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    What Exactly Does a Copywriter Do?

    Are the rumors true? Do copywriters really just tap away at their keyboards, write sales letters, and haul in six-figure incomes?

    If you just randomly browse articles and videos about copywriting this is what it seems like.

    But the truth is, it’s not that easy.

    Don’t get me wrong...copywriting is an AWESOME career. But there’s a lot more involved than simply crafting clever words and making bank.

    So, if you’ve been getting conflicting ideas and want to know once and for all what exactly does a copywriter do...

    ...I’m about to give it to you straight.

    Let’s dig into what a typical copywriter actually does.

    What Exactly Does a Copywriter Do?

    You’d think a copywriter spends the majority of the day writing stuff like:

    • Writing Google ads
    • Writing a billboard ad
    • Writing press releases
    • Writing social media ads
    • Writing product descriptions
    • Writing a script for cold calls
    • Writing a TV or radio ad script
    • Writing a letter asking for a donation
    • Creating a direct mail flyer to send out
    • Writing a sales page selling an online course
    • Making a brochure to use in sales presentations
    • Creating a video script promoting a new exercise program
    • Creating an email autoresponder promoting different products
    • Mocking up a landing page convincing readers to subscribe to a newsletter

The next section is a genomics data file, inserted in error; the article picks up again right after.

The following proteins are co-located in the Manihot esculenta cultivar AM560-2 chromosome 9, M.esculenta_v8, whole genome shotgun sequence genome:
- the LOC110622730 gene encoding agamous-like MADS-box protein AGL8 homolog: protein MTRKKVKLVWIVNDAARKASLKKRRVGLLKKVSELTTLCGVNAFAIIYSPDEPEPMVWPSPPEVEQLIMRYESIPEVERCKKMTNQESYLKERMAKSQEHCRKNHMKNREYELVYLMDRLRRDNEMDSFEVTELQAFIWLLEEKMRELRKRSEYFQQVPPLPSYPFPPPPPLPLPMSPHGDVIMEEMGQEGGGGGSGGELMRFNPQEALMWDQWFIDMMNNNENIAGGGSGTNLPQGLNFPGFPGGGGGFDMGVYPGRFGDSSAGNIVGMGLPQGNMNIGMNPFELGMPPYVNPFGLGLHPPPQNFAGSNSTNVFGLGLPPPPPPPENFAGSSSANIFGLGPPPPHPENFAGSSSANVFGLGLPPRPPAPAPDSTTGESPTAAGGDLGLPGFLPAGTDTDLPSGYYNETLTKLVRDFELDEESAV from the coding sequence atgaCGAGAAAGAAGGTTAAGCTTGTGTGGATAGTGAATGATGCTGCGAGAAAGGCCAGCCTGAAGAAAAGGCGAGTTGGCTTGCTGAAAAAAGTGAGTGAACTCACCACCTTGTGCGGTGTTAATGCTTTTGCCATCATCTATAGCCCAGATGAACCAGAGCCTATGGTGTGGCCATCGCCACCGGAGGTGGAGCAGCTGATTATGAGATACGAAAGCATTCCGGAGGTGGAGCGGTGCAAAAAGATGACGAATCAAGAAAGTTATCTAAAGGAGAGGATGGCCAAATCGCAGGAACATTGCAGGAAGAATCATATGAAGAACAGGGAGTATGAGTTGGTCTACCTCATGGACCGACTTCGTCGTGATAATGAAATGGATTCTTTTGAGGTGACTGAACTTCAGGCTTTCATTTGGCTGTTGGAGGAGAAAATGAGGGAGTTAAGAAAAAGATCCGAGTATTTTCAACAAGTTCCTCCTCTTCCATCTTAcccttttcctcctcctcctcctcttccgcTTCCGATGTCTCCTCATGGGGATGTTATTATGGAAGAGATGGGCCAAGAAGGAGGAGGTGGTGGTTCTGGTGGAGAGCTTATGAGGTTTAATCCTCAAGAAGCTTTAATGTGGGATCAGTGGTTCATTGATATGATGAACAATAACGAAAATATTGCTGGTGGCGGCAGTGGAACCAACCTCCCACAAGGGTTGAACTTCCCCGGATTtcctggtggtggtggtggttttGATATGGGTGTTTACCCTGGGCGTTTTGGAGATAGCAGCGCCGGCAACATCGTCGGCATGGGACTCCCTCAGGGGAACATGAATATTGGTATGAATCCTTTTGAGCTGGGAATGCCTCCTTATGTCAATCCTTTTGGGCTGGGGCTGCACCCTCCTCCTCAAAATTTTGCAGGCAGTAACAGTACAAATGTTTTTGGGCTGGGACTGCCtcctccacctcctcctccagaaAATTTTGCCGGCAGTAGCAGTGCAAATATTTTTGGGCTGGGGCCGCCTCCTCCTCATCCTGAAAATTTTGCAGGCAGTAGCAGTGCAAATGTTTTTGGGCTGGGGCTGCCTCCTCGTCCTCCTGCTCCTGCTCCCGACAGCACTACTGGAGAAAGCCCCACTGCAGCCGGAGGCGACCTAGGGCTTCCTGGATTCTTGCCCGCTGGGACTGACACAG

What do copywriters do?

    If it leads down the path to a sale, it’s copywriting.

    But writing is only one piece of the puzzle (especially for freelance copywriters).

    As a copywriter, here’s what you would do each day...


    #1.) Market your services

    Freelance copywriters are constantly marketing themselves (or at least, they should be).

    As a freelancer, YOU are responsible for finding your own work. So if you want to avoid a dry pipeline and being stuck in the feast-and-famine cycle, you need to dedicate time to marketing your services.


    This usually means…

    • Applying to job boards
    • Reaching out to past clients
    • Attending networking events
    • Cold emailing potential clients
    • Connecting with businesses on LinkedIn
    • Building relationships with other writers and freelancers
    • Keeping an up-to-date portfolio

    • Perhaps starting your own blog or writing content for people to read
    • Etc.

    The time you spend marketing is UNPAID. That means you have to somehow make up for it in the rates you charge.

    #2.) Sell your services

    If you market yourself well, you’ll eventually find people who raise their hands and show interest in your services.

    Now you have to close them.

    This usually involves a phone call, video chat, or in-person meeting. If you’re like many introverted copywriters (including myself), this is the sucky part.

    nervous talking to client

    The good news is, the more you do it, the more comfortable you get.

    In-house copywriters (i.e. copywriters who work as employees of a company) don’t have to worry about marketing themselves or landing new projects. They just show up to work and start working on whatever project plops on their desk.

    If you want the freedom of a freelancer but hate closing deals, your best bet is to look for “retainer clients”—companies that need ongoing help (vs. one-off projects).

    #3.) Actually writing, creating, and researching.